Library of Congress to Settle Sexual Harassment Suit
The Library of Congress will pay $250,000 to settle a sexual harassment lawsuit filed by one of its employees against its former top law librarian.
Theresa Papademetriou, an LOC senior foreign law specialist, will receive the settlement. The offer was made Aug. 2, and the U.S. district court accepted the settlement Thursday. The agreement stipulates that it is not an admission of guilt.
The lawsuit was filed in August 2009, when Papademetriou alleged that LOC Law Librarian Rubens Medina sexually harassed his employees for years, including asking one female employee if she had “ever tasted human breast milk.” The lawsuit also alleged that Medina, who retired in 2008 after spending 14 years as law librarian and 37 years overall with the law library, said he hadn’t received sexual harassment training in “ten or fifteen years” and he created an environment with “sexually charged behavior imposed by fear and intimidation.”
According to the lawsuit, other library officials had been notified of Medina’s behavior but had done nothing about it.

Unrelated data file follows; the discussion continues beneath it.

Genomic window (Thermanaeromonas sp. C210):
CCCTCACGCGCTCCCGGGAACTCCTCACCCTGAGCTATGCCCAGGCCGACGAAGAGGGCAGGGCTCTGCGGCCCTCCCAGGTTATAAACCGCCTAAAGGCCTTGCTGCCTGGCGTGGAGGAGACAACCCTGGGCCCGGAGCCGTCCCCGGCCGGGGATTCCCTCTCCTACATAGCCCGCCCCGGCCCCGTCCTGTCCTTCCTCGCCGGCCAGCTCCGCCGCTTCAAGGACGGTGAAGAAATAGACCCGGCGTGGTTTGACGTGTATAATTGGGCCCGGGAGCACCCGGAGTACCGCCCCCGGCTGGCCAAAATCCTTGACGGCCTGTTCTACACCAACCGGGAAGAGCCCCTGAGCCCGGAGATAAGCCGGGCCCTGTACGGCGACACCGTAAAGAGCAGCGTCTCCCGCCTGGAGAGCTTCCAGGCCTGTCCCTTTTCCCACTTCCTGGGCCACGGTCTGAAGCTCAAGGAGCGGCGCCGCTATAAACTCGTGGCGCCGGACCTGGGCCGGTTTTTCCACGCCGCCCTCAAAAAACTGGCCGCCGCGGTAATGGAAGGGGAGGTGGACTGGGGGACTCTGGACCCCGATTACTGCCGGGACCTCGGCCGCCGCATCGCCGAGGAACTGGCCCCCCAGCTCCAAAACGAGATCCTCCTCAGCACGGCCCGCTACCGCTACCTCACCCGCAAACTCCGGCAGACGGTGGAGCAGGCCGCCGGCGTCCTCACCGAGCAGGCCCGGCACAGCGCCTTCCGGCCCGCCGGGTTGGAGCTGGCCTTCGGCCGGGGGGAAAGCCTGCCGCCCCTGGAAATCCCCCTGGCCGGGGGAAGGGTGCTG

“Ms. Papademetriou is delighted that the Library has settled the case with her,” said Bruce Fredrickson, Papademetriou’s lawyer. “It has been a long time coming, and we think that the outcome is fair and just.”
Fredrickson, who has worked with Papademetriou on the case since 2008, said despite the stipulation that the settlement isn’t an admission of guilt, the amount of the settlement says it all.
“That’s what they always say when they settle the case,” Fredrickson said. “The real telling fact is that they’re going to pay Ms. Papademetriou $250,000.”
The most a person can receive from settling a case out of court is $300,000, Fredrickson said.
“Enough said,” he added.
LOC spokesman Matt Raymond said in an e-mail that he would let the record speak for itself.
“The Library of Congress has long-standing policies and regulations against sexual harassment and discrimination, which we take very seriously,” Raymond said.